How does freeze drying breastmilk affect nutrition?

How does freeze drying breastmilk affect nutrition?

Backed by decades of peer-reviewed research and already in use in milk banks around the world, freeze-drying breastmilk might sound a bit space-age but isn’t actually new. Today, we’re exploring what the data has to say about how freeze-drying impacts the nutritional quality of your breastmilk and why it is considered the gold standard when preserving your liquid gold. Let’s dive in:


The fat and lipid profile in breastmilk is intricately linked to optimal infant health, providing a balance of energy, supporting brain and visual development, enhancing nutrient absorption, and contributing to immune function and inflammatory regulation. This underlines the importance of breastmilk as the ideal source of nutrition for infants, tailored by nature to meet their complex developmental needs. Freeze-drying has demonstrated minimal alterations in fat globules and lipid quality.

Polyphenols and antioxidants:

The presence of polyphenols and antioxidants in breastmilk underscores nature’s design of breastmilk as a complex, bioactive substance not just for nutrition, but also for protection and development. They contribute to the infant’s short and long-term health by providing a defense against pathogens, reducing the risk of chronic diseases, and supporting the development of the immune system and brain. Additionally, these components may offer health benefits to breastfeeding mothers, including a reduced risk of certain cancers and cardiovascular diseases, illustrating the mutual benefits of breastfeeding. Freeze-drying has demonstrated negligible impacts on either polyphenols or antioxidants.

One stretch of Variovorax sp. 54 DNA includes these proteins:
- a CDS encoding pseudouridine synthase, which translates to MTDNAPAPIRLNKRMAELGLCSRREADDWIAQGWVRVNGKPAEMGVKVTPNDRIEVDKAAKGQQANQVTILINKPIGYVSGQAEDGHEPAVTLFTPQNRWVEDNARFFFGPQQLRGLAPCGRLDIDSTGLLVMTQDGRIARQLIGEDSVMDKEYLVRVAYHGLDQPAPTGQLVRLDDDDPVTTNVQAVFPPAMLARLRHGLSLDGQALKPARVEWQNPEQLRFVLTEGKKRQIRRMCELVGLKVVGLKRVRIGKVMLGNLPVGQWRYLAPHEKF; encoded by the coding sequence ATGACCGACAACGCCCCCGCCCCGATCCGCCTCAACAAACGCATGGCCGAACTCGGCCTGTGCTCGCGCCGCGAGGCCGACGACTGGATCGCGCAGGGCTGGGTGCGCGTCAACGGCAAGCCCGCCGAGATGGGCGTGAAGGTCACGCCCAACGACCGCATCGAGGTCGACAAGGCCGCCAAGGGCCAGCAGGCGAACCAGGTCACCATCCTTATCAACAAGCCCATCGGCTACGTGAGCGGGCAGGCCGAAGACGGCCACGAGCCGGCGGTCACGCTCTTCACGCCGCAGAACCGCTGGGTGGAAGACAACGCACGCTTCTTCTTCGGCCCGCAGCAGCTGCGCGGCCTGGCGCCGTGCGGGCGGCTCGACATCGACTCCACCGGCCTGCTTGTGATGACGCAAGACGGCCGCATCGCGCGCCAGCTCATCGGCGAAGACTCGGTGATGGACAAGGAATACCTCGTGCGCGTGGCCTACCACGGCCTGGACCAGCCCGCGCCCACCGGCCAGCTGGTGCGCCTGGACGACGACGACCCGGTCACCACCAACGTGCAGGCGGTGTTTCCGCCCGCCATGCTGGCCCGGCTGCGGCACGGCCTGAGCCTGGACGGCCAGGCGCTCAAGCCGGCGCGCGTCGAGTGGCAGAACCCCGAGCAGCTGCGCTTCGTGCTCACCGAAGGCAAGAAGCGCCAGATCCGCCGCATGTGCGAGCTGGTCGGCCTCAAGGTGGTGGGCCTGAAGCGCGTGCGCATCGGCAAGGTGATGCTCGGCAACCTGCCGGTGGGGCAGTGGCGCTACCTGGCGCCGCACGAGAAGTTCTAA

Human Milk Oligosaccharides (HMOs):

HMOs are a critical component of breastmilk, contributing to the nutritional and immunological protection of the infant, supporting healthy gut development, modulating the immune system, and potentially impacting long-term health outcomes. Their complex roles underscore the uniqueness of human breastmilk and the importance of breastfeeding in the early development and health of infants. No significant changes were observed to HMOs after freeze-drying.


Immunoglobulins in breastmilk are foundational to the early defense against infectious diseases and are critical for the development and maturation of the infant’s immune system. They represent one of the many ways breastfeeding contributes to optimal infant health and development, emphasizing the unique and tailored benefits of breastmilk for newborns and infants. Immunoglobulins are retained during the freeze-drying process. 

Glycoproteomic profiles:

Glycoproteins are proteins that have carbohydrate chains attached to them, a modification that influences their stability, solubility, and functionality. In the context of breastmilk, these glycoproteins play several critical roles in the infant’s development and health and their presence in breastmilk highlights the intricate ways in which it is designed to provide comprehensive support for the infant’s nutrition, immune protection and overall well-being. Freeze-drying has minor impacts on glycoproteomic profiles.

Beyond nutrition, freeze-dried breastmilk offers unparalleled convenience: easy storage, extended shelf life, and simple rehydration. Whether you’re at home or on-the-go, it’s ready whenever your baby needs it. 

Preserve. Protect. Peace of mind.

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